“I have heard that minerals used in mobile phones are coming from the eastern Congo.”
- Frank Poulsen
“We don’t have anybody who can comment on that today.”
- Nokia spokesperson
That’s a snatch from a conversation that unfolds in Danish documentary Blood in the Mobile scheduled for a Mumbai screening next week. Directed by Frank Poulsen, the film reveals the dark side of cellphones, and the price being paid in Africa to meet our obsessive demand for mobiles.
Poulsen traces the use of minerals — the source of metal — illegally mined from the Democratic Republic of Congo (DRC) in North Africa, that end up in electronics, including cellphones. Rich in natural resources, DRC has a history of colonial exploitation.
The film reveals how a breakaway portion of the Congolese militia is engaged in a civil war, which involves the mining of casseterite and Columbite-tantalite, the natural ore for tin and tantalum, in Walikale in Northern Kivu region.
Tin and tantalum end up in circuit boards of electronics, including smartphones and laptops. “The minerals mined from eastern Congo ores find their way to almost all electronics. All big electronics companies are implicated,” says film producer Ole Tornbjerg in a telephonic interview.
Poulsen made three trips to DRC between 2007 and 2010, and visited Bise, a mine in Walikale to ascertain the truth. He found that the Bise mine alone has a daily yield of 30 tonnes of casseterite.
That’s worth USD 70 million (Rs 388 crore) a year. Not only do miners work endlessly in narrow tunnels, they also pay heavy taxes to the 85th brigade, the breakaway faction of the Congolese army FRDC. It’s estimated that over five million people have been killed in Eastern Congo since 1998.
From a war to your phone
Several metals, including aluminium, lead, copper and in some cases, gold are used in mobiles. Tantalum is a heat-resistant metal vital to creating capacitors that control current flow inside miniature circuit boards. Tin is used to solder various parts of the circuit board.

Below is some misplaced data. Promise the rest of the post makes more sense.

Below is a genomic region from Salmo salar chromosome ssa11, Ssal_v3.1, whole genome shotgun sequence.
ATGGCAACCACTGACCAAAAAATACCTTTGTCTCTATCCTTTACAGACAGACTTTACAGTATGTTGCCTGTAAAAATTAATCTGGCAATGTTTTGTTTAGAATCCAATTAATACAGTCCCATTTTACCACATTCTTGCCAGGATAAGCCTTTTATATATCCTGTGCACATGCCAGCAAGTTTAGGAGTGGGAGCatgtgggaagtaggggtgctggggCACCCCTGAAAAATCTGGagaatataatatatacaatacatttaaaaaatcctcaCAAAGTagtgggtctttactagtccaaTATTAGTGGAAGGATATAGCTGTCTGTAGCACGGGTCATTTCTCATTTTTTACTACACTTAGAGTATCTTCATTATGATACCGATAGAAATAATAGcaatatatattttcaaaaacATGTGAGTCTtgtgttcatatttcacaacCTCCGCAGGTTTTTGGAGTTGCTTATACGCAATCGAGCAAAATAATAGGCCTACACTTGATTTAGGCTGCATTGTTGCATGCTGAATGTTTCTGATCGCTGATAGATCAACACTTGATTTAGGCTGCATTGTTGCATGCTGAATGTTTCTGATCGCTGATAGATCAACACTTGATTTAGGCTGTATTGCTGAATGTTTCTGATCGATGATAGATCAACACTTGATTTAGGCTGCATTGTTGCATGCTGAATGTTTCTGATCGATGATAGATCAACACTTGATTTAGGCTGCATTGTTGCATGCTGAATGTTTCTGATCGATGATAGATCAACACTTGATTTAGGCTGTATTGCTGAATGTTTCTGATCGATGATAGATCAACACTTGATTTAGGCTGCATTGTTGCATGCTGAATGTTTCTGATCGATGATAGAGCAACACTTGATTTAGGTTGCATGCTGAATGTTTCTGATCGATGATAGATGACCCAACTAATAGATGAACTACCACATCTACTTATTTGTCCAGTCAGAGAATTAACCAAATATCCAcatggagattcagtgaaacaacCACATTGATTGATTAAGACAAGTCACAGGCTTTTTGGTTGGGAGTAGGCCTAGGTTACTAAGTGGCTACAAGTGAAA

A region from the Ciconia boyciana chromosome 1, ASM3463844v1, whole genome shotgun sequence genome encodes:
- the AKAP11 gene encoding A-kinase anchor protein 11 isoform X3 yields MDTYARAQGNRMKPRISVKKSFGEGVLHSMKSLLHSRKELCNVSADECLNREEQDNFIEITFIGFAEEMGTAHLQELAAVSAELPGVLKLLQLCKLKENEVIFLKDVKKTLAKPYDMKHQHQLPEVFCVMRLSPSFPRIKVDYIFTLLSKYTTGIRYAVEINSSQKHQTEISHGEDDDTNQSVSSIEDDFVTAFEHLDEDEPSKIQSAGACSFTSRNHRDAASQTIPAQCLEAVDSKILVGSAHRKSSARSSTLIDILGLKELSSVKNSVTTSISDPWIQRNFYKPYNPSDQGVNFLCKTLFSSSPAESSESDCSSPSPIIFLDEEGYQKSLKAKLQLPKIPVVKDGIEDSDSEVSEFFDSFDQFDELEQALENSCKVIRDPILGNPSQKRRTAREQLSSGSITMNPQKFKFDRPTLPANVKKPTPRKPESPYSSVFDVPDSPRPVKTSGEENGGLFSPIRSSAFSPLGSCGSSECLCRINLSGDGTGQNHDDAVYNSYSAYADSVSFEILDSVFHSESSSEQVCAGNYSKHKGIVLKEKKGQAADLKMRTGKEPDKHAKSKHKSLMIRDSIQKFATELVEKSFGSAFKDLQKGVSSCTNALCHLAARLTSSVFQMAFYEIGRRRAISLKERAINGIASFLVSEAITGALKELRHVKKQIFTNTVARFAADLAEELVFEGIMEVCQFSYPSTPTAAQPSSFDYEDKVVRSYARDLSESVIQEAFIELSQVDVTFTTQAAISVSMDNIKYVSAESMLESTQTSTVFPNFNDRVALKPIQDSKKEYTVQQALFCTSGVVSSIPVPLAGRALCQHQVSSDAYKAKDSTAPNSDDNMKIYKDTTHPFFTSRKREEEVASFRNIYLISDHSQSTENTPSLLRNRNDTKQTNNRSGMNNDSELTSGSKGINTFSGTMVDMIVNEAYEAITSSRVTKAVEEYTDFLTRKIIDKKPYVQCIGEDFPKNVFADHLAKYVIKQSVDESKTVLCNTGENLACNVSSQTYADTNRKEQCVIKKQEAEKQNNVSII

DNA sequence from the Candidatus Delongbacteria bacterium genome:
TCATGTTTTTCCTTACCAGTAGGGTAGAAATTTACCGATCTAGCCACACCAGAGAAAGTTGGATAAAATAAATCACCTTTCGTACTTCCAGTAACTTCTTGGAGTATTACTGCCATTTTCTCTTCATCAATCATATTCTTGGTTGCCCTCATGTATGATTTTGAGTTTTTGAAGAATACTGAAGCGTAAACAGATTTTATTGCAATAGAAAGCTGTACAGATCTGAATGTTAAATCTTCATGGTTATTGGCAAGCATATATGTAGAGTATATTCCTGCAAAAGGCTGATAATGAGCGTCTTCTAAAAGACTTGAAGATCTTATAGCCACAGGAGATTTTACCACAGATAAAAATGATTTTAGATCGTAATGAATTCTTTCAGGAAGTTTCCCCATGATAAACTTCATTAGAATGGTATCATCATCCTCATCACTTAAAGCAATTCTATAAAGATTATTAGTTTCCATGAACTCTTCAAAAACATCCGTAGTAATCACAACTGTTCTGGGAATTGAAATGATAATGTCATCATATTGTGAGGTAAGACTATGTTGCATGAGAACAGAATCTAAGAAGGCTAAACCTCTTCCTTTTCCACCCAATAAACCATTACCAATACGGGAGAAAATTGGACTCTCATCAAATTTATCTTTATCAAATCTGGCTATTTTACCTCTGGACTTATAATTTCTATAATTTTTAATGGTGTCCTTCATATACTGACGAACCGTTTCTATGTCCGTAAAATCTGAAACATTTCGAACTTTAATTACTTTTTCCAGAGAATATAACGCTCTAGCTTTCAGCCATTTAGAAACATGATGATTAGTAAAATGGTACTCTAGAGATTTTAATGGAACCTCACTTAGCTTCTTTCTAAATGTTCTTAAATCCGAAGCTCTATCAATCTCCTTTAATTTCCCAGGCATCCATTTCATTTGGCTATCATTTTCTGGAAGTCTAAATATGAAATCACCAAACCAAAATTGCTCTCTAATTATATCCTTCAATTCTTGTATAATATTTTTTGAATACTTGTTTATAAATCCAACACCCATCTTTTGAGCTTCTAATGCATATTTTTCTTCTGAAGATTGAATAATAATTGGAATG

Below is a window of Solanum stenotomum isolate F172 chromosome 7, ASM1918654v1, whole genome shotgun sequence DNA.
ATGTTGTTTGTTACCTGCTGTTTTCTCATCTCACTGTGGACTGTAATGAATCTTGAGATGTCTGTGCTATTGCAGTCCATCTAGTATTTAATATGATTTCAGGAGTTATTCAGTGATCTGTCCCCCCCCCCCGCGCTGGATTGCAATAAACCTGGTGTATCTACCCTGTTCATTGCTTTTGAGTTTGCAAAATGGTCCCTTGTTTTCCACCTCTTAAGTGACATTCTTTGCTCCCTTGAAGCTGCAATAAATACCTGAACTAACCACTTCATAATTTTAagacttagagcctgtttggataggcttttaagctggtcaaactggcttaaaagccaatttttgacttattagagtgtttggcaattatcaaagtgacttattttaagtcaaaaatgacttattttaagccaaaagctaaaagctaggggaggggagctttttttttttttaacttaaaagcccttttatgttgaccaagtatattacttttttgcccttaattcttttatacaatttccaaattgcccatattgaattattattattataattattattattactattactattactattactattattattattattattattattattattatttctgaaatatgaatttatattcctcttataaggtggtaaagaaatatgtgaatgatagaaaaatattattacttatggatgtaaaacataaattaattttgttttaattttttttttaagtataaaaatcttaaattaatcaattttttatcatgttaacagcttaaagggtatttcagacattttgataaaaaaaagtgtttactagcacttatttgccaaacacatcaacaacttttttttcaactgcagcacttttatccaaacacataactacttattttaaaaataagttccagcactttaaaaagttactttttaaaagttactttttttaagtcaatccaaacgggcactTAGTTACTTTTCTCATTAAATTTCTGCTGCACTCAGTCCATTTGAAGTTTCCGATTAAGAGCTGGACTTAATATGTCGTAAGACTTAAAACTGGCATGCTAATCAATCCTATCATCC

• Director Frank Poulsen; producer Ole Tornbjerg; a DRC miner; the circuit of a mobile phone
Poulsen knocked on the doors of Nokia Corporation for over a year to find out if they use conflict minerals in their phones. After much hedging, the phone company revealed that while they were aware of the situation since 2001, it hasn’t been easy to track where the metals come from.
Once extracted, metals are processed and sent to suppliers that make various phone components. For instance, Nokia sources its cell phone parts from suppliers in countries like Malaysia and India. These suppliers either re-use metal or source it from across the world.
But the conundrum remained unsolved: if Nokia kept buying components from suppliers without checking the origin of the metal, the suppliers in turn could keep buying minerals from DRC, and armed groups would be able to fund weapons to kill.
In the January to March quarter this year alone, over 50 million handsets sold in India, making us the second largest mobile phone market globally. According to the Telecom Regulation Authority of India, we’re set to rise to world number 1 next year.
When contacted by Mirror, Samsung, which overtook Nokia as world leader in the mobile phone market earlier this year, remained unavailable for comment.
Nokia India told Mirror that they are taking up the issue of conflict minerals.
Together with other electronics companies, Nokia was part of a pilot implementation of due diligence guidelines for tin, tantalum and tungsten procured from Central Africa till June 2012.
“We require our suppliers to map out their supply chains in order to achieve traceability at least to smelter level.
Once mechanisms become available, suppliers will be required to ensure that purchased metals originate from smelters validated as being conflict mineral-free,” an email from Nokia stated.
In the film, Poulsen was told by Nokia that there is no mechanism to determine where the raw material comes from. Yet, the film reveals that technology that tracks metals to their ores exists.
According to a 2011 risk list of the British Geological Survey, 52 elements — including tin and tantalum — are needed to maintain our current lifestyle. A majority of the elements come from China, Brazil and Russia.
“We are not saying don’t use metals in cellphones. Just don’t source them from conflict zones, because then we end up financing those wars,” says Tornbjerg.